The history of Estes Park begins with the powerful geologic forces of tectonic uplift and glacial erosion that over millions of years formed and then sculpted a magnificent mountain valley and its surrounding peaks in the heart of Colorado’s Rocky Mountains. Together they have giving us the beautiful and unforgettable landscape and ecosystem that we are pleased to share each year with millions of visitors from around the nation and around the world.
Archaeologists tell us that our human history, at least on a seasonal basis, reaches back some ten thousand years to the ancestors of today’s Native Americans. Until the late 1700s, the Utes dominated the mountain region to the west, increasingly being forced to share their territory with the Arapaho, Comanche, Shoshone, and even, it has been suggested, with roving bands of Apache. Until a decade before the arrival of the first Euro-Americans, the valleys to the east along the Front Range belonged to the Arapaho, who began to arrive in the 1790s, having been pushed west across the Great Plains by their Sioux enemies. Penetrating the foothills, they frequented the Estes Valley and the area now embraced by Rocky Mountain National Park. Evidence of their summer encampments and activity, including the hillside ovens used to cook their meals, has been found in many places. Artifacts, located around the base of Oldman Mountain, the conical granite knob overlooking Fall River and the west end of Elkhorn Avenue, suggest that its summit was once used by early visitors as a vision quest site.
The word “Park,” in the parlance of the mountains, means upland valley. The name “Estes Park” (or “Este’s Park” as it was first known), was bestowed on the valley by William Byers, founding editor of the Rocky Mountain News, in honor of its first permanent Anglo residents, Kentuckian Joel Estes and his wife Patsy. Byers, and his party, on their way to a failed attempt to climb Longs Peak in 1864, stayed with the Estes family, paying his hosts $2.20 for food and lodging. Writing of the experience for the News, Byers predicted that “eventually this park will become a favorite pleasure resort.”
The Estes family did not stay, leaving in 1866, in search for a more temperate place in which to ranch their cattle. Others, however, soon arrived, and by 1874, the valley had been opened for settlement under the terms of the Homestead Act. Though the first pioneer families (the MacGregors, Spragues, Jameses, Hupps, Fergusons, and Lambs among them) came to ranch and farm, most soon discovered that a more profitable living could be made by taking care of the needs of the summer visitors who arrived, and in ever-increasing numbers, to recreate and rest among scenery that many described as rivaling Switzerland itself.
The Town of Estes Park was platted by Abner Sprague in the spring of 1905, surveyed out from the small group of existing buildings clustered about what is now the corner of today’s Elkhorn and Moraine avenues. Lots sold quickly, and within a decade the footprint of the town we know today was largely in place. Most of the town’s early infrastructure—its electricity, its water and sewerage system—came from the generosity of steam car pioneer F. O. Stanley, who had come to the Estes Valley in June 1903 hoping to recover his health. His legacy lives on most visibly in the magnificent Stanley Hotel complex overlooking the town, built between 1907 and 1909.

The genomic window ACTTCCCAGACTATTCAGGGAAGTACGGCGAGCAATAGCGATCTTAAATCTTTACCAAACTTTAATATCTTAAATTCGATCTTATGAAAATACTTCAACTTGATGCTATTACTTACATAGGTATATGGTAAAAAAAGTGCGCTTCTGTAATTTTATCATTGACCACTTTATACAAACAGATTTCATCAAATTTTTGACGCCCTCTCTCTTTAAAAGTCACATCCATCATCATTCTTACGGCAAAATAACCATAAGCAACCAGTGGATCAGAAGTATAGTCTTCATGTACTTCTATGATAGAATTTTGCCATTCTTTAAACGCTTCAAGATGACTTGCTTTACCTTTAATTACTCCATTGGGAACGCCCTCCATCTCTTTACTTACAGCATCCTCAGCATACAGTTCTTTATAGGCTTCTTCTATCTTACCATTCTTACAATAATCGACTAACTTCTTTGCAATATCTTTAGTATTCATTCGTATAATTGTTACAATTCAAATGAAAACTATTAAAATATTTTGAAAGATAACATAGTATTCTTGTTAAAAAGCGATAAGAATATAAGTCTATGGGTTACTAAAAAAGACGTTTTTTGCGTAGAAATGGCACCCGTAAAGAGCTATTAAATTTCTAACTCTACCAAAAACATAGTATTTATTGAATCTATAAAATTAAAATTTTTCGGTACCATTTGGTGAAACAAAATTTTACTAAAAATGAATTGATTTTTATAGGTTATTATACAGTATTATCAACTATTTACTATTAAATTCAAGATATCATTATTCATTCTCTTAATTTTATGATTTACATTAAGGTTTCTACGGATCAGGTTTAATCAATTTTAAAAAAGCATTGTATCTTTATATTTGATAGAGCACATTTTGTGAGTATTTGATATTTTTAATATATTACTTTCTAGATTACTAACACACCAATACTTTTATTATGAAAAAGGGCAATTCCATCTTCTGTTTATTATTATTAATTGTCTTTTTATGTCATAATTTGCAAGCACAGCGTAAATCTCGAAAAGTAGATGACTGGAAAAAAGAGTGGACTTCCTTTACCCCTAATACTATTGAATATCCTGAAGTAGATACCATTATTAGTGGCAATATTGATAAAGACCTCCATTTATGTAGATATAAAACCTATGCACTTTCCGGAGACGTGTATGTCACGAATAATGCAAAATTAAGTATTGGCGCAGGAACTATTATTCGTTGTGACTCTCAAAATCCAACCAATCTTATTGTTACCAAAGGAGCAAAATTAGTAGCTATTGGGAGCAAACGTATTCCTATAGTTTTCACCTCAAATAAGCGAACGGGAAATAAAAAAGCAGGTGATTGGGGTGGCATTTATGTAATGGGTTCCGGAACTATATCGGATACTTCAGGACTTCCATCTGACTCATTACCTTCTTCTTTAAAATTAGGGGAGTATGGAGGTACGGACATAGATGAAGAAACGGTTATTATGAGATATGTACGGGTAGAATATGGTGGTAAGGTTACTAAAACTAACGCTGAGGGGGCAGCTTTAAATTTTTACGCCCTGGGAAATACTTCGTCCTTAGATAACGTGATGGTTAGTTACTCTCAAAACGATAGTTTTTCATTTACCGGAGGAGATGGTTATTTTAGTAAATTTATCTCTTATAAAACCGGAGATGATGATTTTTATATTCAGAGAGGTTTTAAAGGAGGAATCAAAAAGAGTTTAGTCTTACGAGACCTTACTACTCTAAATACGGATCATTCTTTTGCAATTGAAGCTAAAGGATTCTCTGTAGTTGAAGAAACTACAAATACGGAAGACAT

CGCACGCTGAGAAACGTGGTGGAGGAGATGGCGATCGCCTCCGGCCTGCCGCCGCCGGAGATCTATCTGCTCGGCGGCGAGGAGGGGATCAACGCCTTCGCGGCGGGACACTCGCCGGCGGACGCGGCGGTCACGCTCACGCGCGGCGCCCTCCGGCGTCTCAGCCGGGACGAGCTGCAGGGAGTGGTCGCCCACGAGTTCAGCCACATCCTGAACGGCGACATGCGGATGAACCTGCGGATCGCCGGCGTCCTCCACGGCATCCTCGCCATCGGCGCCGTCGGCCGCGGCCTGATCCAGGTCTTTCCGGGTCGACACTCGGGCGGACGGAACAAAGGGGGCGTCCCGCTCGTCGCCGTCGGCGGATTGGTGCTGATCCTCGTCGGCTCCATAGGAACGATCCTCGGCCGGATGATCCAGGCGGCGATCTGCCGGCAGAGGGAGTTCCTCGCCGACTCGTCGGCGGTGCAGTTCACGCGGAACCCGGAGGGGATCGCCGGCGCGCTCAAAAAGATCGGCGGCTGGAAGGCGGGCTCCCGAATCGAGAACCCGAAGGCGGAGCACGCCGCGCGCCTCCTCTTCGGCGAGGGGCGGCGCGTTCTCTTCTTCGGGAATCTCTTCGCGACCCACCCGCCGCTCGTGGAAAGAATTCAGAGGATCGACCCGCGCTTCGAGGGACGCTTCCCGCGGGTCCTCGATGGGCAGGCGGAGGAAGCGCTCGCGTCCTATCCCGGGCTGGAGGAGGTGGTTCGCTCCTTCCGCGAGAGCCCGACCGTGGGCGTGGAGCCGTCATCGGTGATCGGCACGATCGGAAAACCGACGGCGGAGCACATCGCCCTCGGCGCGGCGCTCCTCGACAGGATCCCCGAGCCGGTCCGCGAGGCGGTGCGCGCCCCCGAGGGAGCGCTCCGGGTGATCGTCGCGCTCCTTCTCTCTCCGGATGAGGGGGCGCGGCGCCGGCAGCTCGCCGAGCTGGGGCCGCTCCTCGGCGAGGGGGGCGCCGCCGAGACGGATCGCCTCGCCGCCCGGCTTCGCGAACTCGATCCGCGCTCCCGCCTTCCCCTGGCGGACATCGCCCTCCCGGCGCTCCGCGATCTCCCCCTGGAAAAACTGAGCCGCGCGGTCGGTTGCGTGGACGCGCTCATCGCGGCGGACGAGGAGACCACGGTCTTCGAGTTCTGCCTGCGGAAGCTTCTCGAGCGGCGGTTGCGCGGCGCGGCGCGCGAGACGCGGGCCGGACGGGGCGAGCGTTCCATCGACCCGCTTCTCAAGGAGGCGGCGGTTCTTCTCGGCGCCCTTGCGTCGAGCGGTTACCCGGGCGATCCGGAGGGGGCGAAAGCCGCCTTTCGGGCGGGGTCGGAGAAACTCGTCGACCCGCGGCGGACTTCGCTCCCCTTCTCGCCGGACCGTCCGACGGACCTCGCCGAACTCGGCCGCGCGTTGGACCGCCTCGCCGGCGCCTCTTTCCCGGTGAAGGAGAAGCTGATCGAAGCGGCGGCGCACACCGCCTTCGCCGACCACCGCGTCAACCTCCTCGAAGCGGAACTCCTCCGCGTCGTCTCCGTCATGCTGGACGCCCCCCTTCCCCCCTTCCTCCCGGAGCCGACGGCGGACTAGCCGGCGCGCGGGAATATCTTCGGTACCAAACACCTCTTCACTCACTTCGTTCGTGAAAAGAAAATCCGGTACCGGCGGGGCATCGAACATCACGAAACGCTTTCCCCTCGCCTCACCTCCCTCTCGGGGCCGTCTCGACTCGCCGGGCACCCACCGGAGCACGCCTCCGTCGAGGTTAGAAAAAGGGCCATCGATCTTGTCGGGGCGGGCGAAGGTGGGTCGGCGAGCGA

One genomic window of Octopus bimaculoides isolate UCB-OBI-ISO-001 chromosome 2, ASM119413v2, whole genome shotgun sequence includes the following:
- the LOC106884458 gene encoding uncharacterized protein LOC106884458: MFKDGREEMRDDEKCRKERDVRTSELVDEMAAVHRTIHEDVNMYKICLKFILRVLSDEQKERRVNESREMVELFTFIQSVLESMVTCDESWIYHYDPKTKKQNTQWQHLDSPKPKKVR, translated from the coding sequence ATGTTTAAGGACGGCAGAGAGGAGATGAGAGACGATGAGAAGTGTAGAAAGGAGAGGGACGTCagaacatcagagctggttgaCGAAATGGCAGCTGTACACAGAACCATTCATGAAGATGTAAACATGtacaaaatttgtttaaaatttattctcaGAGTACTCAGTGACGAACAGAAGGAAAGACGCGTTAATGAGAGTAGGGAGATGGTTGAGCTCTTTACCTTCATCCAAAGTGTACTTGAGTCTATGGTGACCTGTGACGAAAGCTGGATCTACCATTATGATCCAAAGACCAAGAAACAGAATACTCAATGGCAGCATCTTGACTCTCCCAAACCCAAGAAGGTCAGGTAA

Thanks to the efforts of F. O. Stanley and other early residents, and their sense of Western self-sufficiency, for more than a decade the primary needs of the new town were taken care of by citizens themselves. These included the construction of a new fish hatchery on Fall River, the reintroduction of elk into a region that had hunted them to extinction, and the building of roads and trails—all in the hope of attracting summer visitors. In the years after 1907, thanks to the organizational and inspirational talents of local naturalist and hotel owner Enos A Mills, residents rallied behind an even larger cause: the creation of a new national park.
Rocky Mountain National Park was established in January 1915. Two years later, in April 1917, came the formal incorporation of the Town of Estes Park and the beginnings of local government to guide the affairs of a fast growing community.
Much, of course, has happened in the century since. Milestones include the completion of Fall River Road over the Continental Divide in 1920, and its successor Trail Ridge Road a decade later, as well as the completion in 1944 of the thirteen-mile Alva Adams tunnel, keystone of the Colorado-Big Thompson Trans-mountain Irrigation Project, bringing water from Grand Lake under Rocky Mountain National Park to irrigate farms along the Front Range. There have also been major challenges, most notably the Big Thompson Flood of 1976, the Lawn Lake Flood of 1982, and the epic flood of September 2013, all of which challenged the resiliency, courage, and resolve of a community that has proven itself time and time again to be “Mountain Strong.”
In 2017, our Centennial Year, the Town of Estes Park invites all its residents together with our millions of year-round guests to reflect upon the achievements of our first century and the rich heritage that inspires this remarkable place. We welcome your participation.
James H. Pickering
Historian Laureate, Town of Estes Park